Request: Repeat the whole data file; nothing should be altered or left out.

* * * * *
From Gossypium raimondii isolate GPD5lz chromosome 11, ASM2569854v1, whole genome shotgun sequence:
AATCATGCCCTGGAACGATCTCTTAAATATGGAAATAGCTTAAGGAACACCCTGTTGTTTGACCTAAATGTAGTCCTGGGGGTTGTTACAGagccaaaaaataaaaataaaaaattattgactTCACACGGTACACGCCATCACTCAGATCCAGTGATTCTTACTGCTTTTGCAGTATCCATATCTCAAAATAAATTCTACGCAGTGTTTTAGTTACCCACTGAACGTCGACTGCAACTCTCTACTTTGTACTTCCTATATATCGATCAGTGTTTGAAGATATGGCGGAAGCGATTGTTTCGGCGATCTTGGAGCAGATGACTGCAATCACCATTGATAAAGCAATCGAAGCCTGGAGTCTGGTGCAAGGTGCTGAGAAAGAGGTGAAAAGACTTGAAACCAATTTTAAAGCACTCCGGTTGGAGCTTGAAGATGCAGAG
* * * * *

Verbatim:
From Gossypium raimondii isolate GPD5lz chromosome 11, ASM2569854v1, whole genome shotgun sequence:
AATCATGCCCTGGAACGATCTCTTAAATATGGAAATAGCTTAAGGAACACCCTGTTGTTTGACCTAAATGTAGTCCTGGGGGTTGTTACAGagccaaaaaataaaaataaaaaattattgactTCACACGGTACACGCCATCACTCAGATCCAGTGATTCTTACTGCTTTTGCAGTATCCATATCTCAAAATAAATTCTACGCAGTGTTTTAGTTACCCACTGAACGTCGACTGCAACTCTCTACTTTGTACTTCCTATATATCGATCAGTGTTTGAAGATATGGCGGAAGCGATTGTTTCGGCGATCTTGGAGCAGATGACTGCAATCACCATTGATAAAGCAATCGAAGCCTGGAGTCTGGTGCAAGGTGCTGAGAAAGAGGTGAAAAGACTTGAAACCAATTTTAAAGCACTCCGGTTGGAGCTTGAAGATGCAGAG